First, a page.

Both Sides of the Fence – A Life in Rugby League & Union
By Bev Risman
With a foreword by Lord Melvyn Bragg
At the start of a glorious and varied career, Bev Risman faced two major dilemmas. Should he represent his ancestral homeland Wales or England, his country of birth? Ought he to play rugby league or rugby union? Son of league icon Gus, Risman made his name in the fifteen-a-side code, playing for England and touring with the 1959 British Lions.
Later, after initially moving to rugby league with Leigh, he enjoyed huge success at Leeds, with whom he played in the famous Watersplash Challenge Cup final at Wembley. He was top goal-kicker in the league for three years and became a dual-code tourist while captaining the 1968 Great Britain side in the World Cup in Australia.
Upon retirement, Risman became rugby league’s first ever development officer in the South of England. He was appointed director of the Student Rugby League, became a founder member of the charity Rugby League Cares and, in 2010, enjoyed a year as President of the RFL and was awarded the OBE for services to the game.
An all-round sportsman, Risman also worked for the Lawn Tennis Association and was technical director of David Storey’s rugby league-based play The Changing Room in London’s West End.
Both Sides of the Fence is his autobiography. A fascinating insight into decades of great change, it lays open the events and personalities that have dominated both codes of rugby.
The Woman With Nine Lives
The eagerly-awaited sequel to The Woman Without A Number
Iby Knill is remarkable. An Auschwitz holocaust survivor from Bratislava, she married a British army officer and set out to make a new life in England, arriving in Cornwall in 1947 to set up home.
After struggling to integrate as an immigrant in post-war Britain, she went on to raise a family and carved careers in civil defence, education, textile design and as a linguist, before gaining an MA, aged 80. The loss of her beloved Bert prompted thoughts of writing, but there was a stumbling block: 60 years of suppressed memories.
Now in her 90s, Iby has since overcome several breakdowns but remains determined to share her experiences with future generations. This eagerly-awaited sequel picks up where her best-seller, The Woman Without a Number, left off. It tells the stories of her brother, father and mother – whose indominability she has inherited – and evokes changing times through a life that has embraced challenge and opportunity.
Poignant, moving and searingly honest, The Woman With Nine Lives is confirmation that the past cannot be avoided but, when the very best of human nature is on display, a brighter future can always lie ahead.
Hock: The Real Me
CURRENTLY OUT OF PRINT
The autobiography of Gareth Hock – As told to Neil Barker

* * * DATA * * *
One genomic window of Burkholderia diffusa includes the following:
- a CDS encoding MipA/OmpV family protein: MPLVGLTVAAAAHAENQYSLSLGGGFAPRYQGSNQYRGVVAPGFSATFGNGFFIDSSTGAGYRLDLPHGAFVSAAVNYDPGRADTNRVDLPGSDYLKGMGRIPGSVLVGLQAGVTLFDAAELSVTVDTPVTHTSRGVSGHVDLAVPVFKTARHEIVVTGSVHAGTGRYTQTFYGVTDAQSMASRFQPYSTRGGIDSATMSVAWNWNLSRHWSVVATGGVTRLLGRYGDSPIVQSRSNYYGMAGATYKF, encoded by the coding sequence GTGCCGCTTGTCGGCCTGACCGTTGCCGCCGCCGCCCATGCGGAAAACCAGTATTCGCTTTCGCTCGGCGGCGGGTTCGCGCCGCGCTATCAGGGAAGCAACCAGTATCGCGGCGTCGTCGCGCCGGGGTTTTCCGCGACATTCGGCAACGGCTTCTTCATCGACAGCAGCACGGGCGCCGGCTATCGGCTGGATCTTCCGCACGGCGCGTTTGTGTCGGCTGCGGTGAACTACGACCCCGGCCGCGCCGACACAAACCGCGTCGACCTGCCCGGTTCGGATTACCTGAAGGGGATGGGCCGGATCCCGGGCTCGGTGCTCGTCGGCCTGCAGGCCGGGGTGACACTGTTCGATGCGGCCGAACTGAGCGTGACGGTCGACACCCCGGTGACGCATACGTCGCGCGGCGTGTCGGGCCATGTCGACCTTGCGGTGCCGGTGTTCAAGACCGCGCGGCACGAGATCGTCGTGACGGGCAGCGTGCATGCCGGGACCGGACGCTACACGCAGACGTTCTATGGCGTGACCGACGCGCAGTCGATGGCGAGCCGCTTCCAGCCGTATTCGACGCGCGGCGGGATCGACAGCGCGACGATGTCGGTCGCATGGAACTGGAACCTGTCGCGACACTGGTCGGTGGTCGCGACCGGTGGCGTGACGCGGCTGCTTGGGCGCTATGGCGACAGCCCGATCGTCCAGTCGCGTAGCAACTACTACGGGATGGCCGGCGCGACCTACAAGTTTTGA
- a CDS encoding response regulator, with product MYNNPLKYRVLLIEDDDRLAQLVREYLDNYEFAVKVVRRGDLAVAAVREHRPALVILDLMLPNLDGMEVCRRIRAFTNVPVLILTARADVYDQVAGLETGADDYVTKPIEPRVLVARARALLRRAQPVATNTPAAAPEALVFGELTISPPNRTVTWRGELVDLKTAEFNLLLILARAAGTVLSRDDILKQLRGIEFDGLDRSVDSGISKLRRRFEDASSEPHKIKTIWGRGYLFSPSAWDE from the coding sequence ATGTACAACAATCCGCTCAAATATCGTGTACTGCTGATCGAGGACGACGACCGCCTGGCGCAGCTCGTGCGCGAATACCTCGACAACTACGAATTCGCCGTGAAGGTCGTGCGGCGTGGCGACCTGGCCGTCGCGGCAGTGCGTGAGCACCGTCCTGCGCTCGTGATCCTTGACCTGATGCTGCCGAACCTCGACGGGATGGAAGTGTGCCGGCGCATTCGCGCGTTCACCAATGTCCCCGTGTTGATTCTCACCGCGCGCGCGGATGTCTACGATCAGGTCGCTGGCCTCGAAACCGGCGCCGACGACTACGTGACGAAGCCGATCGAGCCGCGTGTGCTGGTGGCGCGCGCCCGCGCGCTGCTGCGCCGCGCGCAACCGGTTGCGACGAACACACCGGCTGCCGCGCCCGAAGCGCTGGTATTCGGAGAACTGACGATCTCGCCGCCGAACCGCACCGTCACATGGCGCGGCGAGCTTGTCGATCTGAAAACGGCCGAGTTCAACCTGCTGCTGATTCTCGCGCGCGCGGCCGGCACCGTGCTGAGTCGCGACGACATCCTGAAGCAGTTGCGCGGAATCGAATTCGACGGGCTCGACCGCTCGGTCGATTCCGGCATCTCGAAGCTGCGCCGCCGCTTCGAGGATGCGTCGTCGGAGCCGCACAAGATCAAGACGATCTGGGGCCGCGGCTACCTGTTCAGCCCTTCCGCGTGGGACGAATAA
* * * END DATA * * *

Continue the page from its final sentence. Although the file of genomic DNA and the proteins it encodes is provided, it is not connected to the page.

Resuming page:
With a foreword by Adrian Morley
Gareth Hock is widely seen as the bad boy of rugby league. A player who, in his early years with hometown Wigan, seemed to have the world at his feet was instead derailed by a drugs ban, skirmishes with officials and other headline-grabbing controversies.
Yet now, for the first time, Hock insists that there is more to this private family man than that, while putting his side of a story that has never been short of incident.
Hock: The Real Me is a rugby league book that – like the player himself – packs a real punch!
160 pages, paperback.
Route 63: Around England on a Free Bus Pass
By Dave Hadfield
With a foreword by Sky Sports presenter Dave Clark
Early on the morning of his 63rd birthday, DAVE HADFIELD walked out of his front door and caught a bus…
It was the first stage in an epic journey that would take him around the furthest flung corners of his native England, showing it to him from a completely new angle.
Already acclaimed for his books on sport and music, Hadfield has broadened his canvas for what might well be his finest work yet.
Heading south along the Welsh Borders, west to Land’s End, along the South Coast to Dover, through London and up the eastern side of the country to Newcastle, through the Pennines and the Lakes and back home to Lancashire; he chronicles what he sees and hears on an itinerary that involves over 100 local buses.
Better still, he does it all for nothing – on a bus pass for which he was qualified by Parkinson’s Disease. Undeterred by that disability, he explores the country he loves with a keen eye and ear for the absurd.
By turns thoughtful and hilarious, Route 63 will appeal to anyone who has enjoyed Hadfield’s writing for the Independent newspaper, as well as his highly popular previous outings. Those new to his unique style, can prepare to discover why he has been called Bolton’s very own answer to Bill Bryson.
The Yorkshire Hunter
My Autobiography – Paul Ingle
With a foreword by Kellie Maloney
Growing up on one of Scarborough’s toughest estates, Paul Ingle put on his first pair of boxing gloves at the age of seven.
Known by fans, foes and friends as ‘The Yorkshire Hunter’ he fought almost 200 times as an amateur, representing his country in every major international tournament and, in November 1999, beat Manuel Medina for the IBF featherweight world title.
Months later, in front of a packed crowd at Madison Square Garden, Paul came off the canvas and stopped Junior Jones in an eleven-round epic to add the IBO belt.
In December 2000, he fought Mbulelo Botile in what ought to have been a straightforward defence. But then, knocked down in the twelfth, Paul was rushed to hospital where he had emergency surgery to remove a blood clot from his brain.
The Yorkshire Hunter tells the story of an endearing and enduring man who never left his roots. With a foreword by Kellie Maloney, this is the tale of a fighter whose fiercest battle was outside the ring.